WE’RE often told it’s the young, not the old who care about the future. The youth are what drive us to recognise that our house is on fire and we need to act. But I’ve never really bought that line. I’ve always thought there are people in all generations who care. James Hansen, the climate scientist whose grave predictions led him to start warning the world in the late 1980s, is now aged 80 and still shouting. Too much talk about one generation showing more concern seems like a stoking of generational division.
The climate crisis is no place for an identity politics based culture war and shouldn’t be treated as such. It’s an imminent threat to human lives and the health of the planet. Yet sometimes it gets pushed through that cultural packaging machine and turned into something that is about young versus the old.
That’s perhaps not surprising. We know it’s the young that will live with this world created by our emissions. Many children, and older people already are. A recent Unicef report declared that a billion children across the globe were “extremely high risk” of the impacts of climate change.
However, a recent survey by Upfield, a plant-based food producer, caught my eye. It revealed a statistic that may be surprising to some. In a survey of 2,000 people, half of those aged 18 to 34 said they believed climate control could wait until 2025.
Meanwhile, more than half of over-55s thought it needed to happen now, as did 44 per cent of Generation X (20 per cent of Generation X, by the way, also thought it could wait till 2025).
Such results echoed a similar Opinium survey from last year which found that Boomers were more likely to act in support of green issues than Millennials or Generation Z.
I could speculate over the reasons for this. The Boomer feeling of urgency, that perception of immediacy, may relate to that sense of the years that we have already let slip past. We, my generation as well as the Boomers, have seen how easy it is for three years to become 30 and for no difference to have been made. We may feel we have seen the change. Guilt could be another reason. We know this happened on our watch.
I’m also curious that such surveys give very little mention my own generation, Generation X. I had to go back to Upfield for the statistics on this group since they weren’t included in the original press release.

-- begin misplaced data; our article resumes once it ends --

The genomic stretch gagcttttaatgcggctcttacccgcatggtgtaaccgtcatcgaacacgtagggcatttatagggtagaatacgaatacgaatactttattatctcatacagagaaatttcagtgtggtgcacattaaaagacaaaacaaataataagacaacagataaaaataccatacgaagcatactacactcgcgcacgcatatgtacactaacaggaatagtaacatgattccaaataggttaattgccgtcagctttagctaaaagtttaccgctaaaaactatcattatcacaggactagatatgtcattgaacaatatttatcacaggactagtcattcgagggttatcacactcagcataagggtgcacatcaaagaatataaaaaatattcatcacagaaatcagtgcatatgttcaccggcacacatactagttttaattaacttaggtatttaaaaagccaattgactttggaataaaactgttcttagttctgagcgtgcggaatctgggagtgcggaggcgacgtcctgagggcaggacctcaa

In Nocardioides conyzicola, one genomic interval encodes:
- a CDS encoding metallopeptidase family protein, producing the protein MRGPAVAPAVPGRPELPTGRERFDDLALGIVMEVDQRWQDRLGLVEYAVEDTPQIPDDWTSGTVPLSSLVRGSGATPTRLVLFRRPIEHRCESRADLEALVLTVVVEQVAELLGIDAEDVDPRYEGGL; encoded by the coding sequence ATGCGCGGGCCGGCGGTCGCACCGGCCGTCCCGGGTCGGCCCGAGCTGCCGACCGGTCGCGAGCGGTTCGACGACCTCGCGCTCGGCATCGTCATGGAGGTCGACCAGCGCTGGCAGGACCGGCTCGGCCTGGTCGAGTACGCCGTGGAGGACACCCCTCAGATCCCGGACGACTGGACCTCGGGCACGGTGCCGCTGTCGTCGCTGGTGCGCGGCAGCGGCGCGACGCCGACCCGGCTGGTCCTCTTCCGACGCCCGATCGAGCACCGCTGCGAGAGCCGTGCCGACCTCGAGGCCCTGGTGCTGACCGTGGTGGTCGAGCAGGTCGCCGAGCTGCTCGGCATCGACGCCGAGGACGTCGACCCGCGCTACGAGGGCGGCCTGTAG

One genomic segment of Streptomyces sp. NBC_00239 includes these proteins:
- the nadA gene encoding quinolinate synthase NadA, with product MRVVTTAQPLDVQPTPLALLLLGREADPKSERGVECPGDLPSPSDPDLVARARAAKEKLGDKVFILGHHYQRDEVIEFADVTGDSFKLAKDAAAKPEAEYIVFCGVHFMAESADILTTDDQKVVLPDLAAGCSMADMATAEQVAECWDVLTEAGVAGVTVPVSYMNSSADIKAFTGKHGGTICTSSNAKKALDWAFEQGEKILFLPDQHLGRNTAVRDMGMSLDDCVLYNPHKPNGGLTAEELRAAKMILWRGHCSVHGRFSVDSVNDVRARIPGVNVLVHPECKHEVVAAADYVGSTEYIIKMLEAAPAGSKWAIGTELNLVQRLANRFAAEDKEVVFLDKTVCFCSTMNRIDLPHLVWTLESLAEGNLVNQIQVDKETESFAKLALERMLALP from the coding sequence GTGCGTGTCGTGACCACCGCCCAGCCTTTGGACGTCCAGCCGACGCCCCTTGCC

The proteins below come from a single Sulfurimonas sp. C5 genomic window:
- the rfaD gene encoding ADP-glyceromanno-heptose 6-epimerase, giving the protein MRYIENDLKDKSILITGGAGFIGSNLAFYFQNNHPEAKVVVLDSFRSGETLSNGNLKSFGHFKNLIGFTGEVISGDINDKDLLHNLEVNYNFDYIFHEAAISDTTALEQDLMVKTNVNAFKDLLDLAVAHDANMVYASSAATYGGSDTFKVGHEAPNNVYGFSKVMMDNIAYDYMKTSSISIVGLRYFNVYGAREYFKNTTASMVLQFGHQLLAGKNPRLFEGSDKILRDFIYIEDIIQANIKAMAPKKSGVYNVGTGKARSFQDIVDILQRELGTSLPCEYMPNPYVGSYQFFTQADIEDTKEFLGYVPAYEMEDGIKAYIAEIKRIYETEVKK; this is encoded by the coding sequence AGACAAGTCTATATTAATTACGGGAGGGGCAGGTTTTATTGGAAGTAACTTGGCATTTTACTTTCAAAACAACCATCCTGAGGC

This is perplexing since it’s Generation X-ers who are at most likely to be in positions of power, give or take a Biden or a Modi, and able to push and sign off the necessary changes. Surely what they think counts?
The people who care in one generation have often inherited that from another. But instead we focus on the young versus old. Even back when I started covering the climate strikes at the start of 2019, I was struck by how much easier it was to get the story of young climate strikers into the paper than many other climate stories. I’m not denying the power of climate strike, or how inspiring Thunberg is, but it felt as if this was the story that the world wanted.
The narrative that the young are the drivers of climate concern is one that was as much pushed by older people as the young. We wanted something that would actually move us – and the image of a girl giving up her school certainly did that.
Meanwhile, I’m optimistic that attitudes towards climate are shifting quickly. Climate denialism is nearly gone in the UK. The big issue is how to make the necessary changes, and with urgency.
This is not to say there is no generational difference at all in how we might approach the climate crisis. But the differences are not a war. The differences potentially might help us come together best as a team to help us fight the actual problem.
Yet we remain obsessed with division – particularly any division that is associated with identity. On climate we cannot afford it. We are all in this boat together. We need to solve it together. Young or old, we are the potential ancestors of tomorrow.